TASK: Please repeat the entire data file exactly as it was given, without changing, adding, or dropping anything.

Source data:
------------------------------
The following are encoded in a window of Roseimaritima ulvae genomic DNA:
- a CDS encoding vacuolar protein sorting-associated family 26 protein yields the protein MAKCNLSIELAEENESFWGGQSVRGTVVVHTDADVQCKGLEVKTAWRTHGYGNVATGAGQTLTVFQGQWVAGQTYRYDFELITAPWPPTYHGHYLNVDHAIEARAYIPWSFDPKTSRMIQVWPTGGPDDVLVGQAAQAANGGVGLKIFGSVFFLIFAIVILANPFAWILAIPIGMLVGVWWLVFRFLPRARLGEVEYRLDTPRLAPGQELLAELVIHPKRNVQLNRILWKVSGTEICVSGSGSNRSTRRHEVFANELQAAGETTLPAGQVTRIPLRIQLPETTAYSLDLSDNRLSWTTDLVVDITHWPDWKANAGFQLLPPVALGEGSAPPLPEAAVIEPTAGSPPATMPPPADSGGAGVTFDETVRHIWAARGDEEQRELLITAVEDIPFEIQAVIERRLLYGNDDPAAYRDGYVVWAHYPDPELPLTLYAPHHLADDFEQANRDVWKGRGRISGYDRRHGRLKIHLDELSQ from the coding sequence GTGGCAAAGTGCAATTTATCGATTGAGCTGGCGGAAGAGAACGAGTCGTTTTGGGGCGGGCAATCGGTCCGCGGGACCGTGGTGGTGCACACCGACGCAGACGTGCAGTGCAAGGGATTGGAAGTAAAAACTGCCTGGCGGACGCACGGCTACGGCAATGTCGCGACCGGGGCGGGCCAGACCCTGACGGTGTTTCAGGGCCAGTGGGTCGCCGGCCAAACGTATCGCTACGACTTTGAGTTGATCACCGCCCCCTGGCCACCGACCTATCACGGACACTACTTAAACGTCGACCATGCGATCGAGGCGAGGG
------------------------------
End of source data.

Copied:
The following are encoded in a window of Roseimaritima ulvae genomic DNA:
- a CDS encoding vacuolar protein sorting-associated family 26 protein yields the protein MAKCNLSIELAEENESFWGGQSVRGTVVVHTDADVQCKGLEVKTAWRTHGYGNVATGAGQTLTVFQGQWVAGQTYRYDFELITAPWPPTYHGHYLNVDHAIEARAYIPWSFDPKTSRMIQVWPTGGPDDVLVGQAAQAANGGVGLKIFGSVFFLIFAIVILANPFAWILAIPIGMLVGVWWLVFRFLPRARLGEVEYRLDTPRLAPGQELLAELVIHPKRNVQLNRILWKVSGTEICVSGSGSNRSTRRHEVFANELQAAGETTLPAGQVTRIPLRIQLPETTAYSLDLSDNRLSWTTDLVVDITHWPDWKANAGFQLLPPVALGEGSAPPLPEAAVIEPTAGSPPATMPPPADSGGAGVTFDETVRHIWAARGDEEQRELLITAVEDIPFEIQAVIERRLLYGNDDPAAYRDGYVVWAHYPDPELPLTLYAPHHLADDFEQANRDVWKGRGRISGYDRRHGRLKIHLDELSQ from the coding sequence GTGGCAAAGTGCAATTTATCGATTGAGCTGGCGGAAGAGAACGAGTCGTTTTGGGGCGGGCAATCGGTCCGCGGGACCGTGGTGGTGCACACCGACGCAGACGTGCAGTGCAAGGGATTGGAAGTAAAAACTGCCTGGCGGACGCACGGCTACGGCAATGTCGCGACCGGGGCGGGCCAGACCCTGACGGTGTTTCAGGGCCAGTGGGTCGCCGGCCAAACGTATCGCTACGACTTTGAGTTGATCACCGCCCCCTGGCCACCGACCTATCACGGACACTACTTAAACGTCGACCATGCGATCGAGGCGAGGG